On April 4, 2017, the Department of Labor issued a final rule delaying the applicability date of its “fiduciary rule” and related exemptions to June 9, 2017.1 The delay also provides that (1) reliance on the Best Interest Contract Exemption and the Principal Transaction Exemption will only require adhering to the Impartial Conduct Standards during the transition period of June 9 through January 1, 20182 and (2) advisors can continue to rely on PTE 84-24 until January 1, 2018, subject to adhering to the Impartial Conduct Standards beginning June 9th.3
In addition, the DOL’s comment period on questions posed in the President’s Memorandum of February 3rd will end on April 17, 2017.4 The President’s Memorandum mandated further study of the effects of the fiduciary rule on the retail retirement market.
Calibrated Balancing Act
The sixty-day delay strikes a calibrated balance between the many constituencies tracking the rule, while giving the DOL more time to consider the issues raised in the President’s Memorandum.
The original April 10th applicability date was problematic for financial firms, as many firms have slowed their compliance under the assumption that the rule would be delayed. For investors, the DOL seems to have concluded that early effectiveness of some of the provisions of the fiduciary overall is better than no protection at all. As a result, beginning on June 9th, fiduciary status will apply to many financial advisors, and these advisors will be required to adhere to the Impartial Conduct Standards. In the absence of further action by the DOL, Congress or the Courts, the original rule, including the requirement to enter into a “Best Interest Contract” and the availability of a private right of action, will come into force on January 1, 2018.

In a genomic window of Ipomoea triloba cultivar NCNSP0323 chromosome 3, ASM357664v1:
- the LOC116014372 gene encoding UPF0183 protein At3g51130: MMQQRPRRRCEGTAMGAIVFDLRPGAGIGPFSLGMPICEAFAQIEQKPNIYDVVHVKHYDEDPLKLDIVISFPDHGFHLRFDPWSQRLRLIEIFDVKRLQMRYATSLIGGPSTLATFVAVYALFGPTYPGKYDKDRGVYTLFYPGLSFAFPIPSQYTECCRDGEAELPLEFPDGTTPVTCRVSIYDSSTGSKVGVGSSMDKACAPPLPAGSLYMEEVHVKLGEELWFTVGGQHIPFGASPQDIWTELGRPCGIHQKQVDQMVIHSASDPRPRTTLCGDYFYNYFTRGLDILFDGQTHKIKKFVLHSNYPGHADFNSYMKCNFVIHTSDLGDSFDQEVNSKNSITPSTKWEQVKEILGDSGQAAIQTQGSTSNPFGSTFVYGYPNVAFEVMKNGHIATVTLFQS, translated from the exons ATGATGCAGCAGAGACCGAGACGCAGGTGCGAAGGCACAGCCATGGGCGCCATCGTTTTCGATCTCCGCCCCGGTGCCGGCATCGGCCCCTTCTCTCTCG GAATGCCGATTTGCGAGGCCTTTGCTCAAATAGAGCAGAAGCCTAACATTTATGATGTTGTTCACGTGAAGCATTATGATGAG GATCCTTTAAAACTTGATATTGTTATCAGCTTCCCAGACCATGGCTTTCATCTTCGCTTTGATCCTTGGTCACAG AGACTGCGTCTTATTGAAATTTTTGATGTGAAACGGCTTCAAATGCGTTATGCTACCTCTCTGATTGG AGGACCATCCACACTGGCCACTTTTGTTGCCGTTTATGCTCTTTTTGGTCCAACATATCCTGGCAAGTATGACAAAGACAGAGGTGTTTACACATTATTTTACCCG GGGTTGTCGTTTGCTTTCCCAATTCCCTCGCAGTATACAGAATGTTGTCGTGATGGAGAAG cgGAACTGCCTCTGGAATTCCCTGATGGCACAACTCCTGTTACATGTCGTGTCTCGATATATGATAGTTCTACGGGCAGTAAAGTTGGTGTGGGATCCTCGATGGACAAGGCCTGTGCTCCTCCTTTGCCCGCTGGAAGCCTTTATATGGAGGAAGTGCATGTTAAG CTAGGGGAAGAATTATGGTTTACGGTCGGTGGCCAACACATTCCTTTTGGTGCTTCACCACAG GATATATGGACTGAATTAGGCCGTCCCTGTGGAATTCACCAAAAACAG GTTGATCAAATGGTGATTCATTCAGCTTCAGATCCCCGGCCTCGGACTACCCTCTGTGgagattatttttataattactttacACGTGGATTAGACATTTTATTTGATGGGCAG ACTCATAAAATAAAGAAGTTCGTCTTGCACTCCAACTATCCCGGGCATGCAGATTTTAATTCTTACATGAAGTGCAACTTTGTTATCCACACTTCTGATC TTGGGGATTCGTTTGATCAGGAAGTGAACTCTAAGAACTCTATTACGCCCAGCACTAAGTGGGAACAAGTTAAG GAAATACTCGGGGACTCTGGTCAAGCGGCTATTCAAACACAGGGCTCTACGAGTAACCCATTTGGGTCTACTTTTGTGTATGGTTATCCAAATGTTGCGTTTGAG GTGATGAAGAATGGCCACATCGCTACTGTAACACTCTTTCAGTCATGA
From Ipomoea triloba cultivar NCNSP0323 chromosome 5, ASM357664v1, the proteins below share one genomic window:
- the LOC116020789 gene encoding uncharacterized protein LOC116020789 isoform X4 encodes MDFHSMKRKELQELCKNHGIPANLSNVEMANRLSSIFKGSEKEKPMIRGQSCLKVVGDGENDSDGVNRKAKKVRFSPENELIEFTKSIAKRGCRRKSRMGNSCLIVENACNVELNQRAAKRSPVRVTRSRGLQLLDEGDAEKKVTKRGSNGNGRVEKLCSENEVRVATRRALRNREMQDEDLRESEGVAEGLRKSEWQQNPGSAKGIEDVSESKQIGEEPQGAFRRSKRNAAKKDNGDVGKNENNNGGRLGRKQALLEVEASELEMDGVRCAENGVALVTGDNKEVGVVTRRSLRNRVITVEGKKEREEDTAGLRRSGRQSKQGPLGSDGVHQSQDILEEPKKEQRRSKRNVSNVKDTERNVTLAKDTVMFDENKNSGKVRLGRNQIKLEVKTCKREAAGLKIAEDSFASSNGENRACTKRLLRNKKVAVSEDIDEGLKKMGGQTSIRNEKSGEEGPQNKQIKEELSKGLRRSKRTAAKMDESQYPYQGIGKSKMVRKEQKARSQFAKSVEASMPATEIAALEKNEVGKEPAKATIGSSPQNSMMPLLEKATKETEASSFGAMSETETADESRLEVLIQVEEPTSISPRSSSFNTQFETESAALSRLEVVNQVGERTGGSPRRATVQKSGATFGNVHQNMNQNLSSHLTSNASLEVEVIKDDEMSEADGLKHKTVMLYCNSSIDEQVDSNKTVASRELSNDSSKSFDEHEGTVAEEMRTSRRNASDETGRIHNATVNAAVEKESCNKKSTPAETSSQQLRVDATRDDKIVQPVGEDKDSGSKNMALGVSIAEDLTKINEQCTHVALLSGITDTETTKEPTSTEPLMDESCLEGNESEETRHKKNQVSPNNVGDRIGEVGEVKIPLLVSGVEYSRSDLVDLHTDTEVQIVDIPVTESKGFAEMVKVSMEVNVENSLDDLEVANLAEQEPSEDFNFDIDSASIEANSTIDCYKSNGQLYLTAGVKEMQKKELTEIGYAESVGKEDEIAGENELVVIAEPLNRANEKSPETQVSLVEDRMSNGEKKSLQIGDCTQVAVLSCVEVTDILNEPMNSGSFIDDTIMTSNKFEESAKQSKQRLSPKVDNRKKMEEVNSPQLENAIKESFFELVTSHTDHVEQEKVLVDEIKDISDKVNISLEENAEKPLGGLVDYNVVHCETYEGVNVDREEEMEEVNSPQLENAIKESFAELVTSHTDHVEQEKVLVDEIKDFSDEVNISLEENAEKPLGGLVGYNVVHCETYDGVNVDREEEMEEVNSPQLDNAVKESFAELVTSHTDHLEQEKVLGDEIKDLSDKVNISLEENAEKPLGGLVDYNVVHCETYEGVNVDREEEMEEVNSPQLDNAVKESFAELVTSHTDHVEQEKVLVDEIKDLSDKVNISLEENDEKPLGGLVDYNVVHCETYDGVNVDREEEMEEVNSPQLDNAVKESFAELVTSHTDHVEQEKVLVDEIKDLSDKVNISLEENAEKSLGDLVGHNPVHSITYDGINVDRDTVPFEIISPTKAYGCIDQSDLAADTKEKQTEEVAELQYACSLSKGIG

Impartial Conduct Standards
During the transition period of June 9 through January 1, 2018, financial institutions and their advisors must still adhere to the Impartial Conduct Standards provided in the BIC Exemption.
The Impartial Conduct Standards require advisors to:
- Provide investment advice that at the time of the recommendation is in the “best interest” of the retirement investor. Advice is in the “best interest” of the retirement investor if it reflects the care, skill, prudence and diligence under the circumstances then prevailing that a prudent person acting in a like capacity and familiar with such matters would use in the conduct of an enterprise of a like character and like aims, based on the investment objectives, risk tolerance, financial circumstances, and needs of the retirement investor, without regard to the financial or other interest of the advisor, financial institution or any affiliate, related entity or other party [emphasis added];5
- Not receive compensation that is in excess of reasonable compensation (within the meaning of ERISA § 408(b)(2) and Code § 4975(d)(2)) as a result of the recommendation; and
- Not make materially misleading statements to the retirement investor about the recommended transaction, fees and compensation, material conflicts of interests and any other matters relevant to the retirement investor’s investment decisions.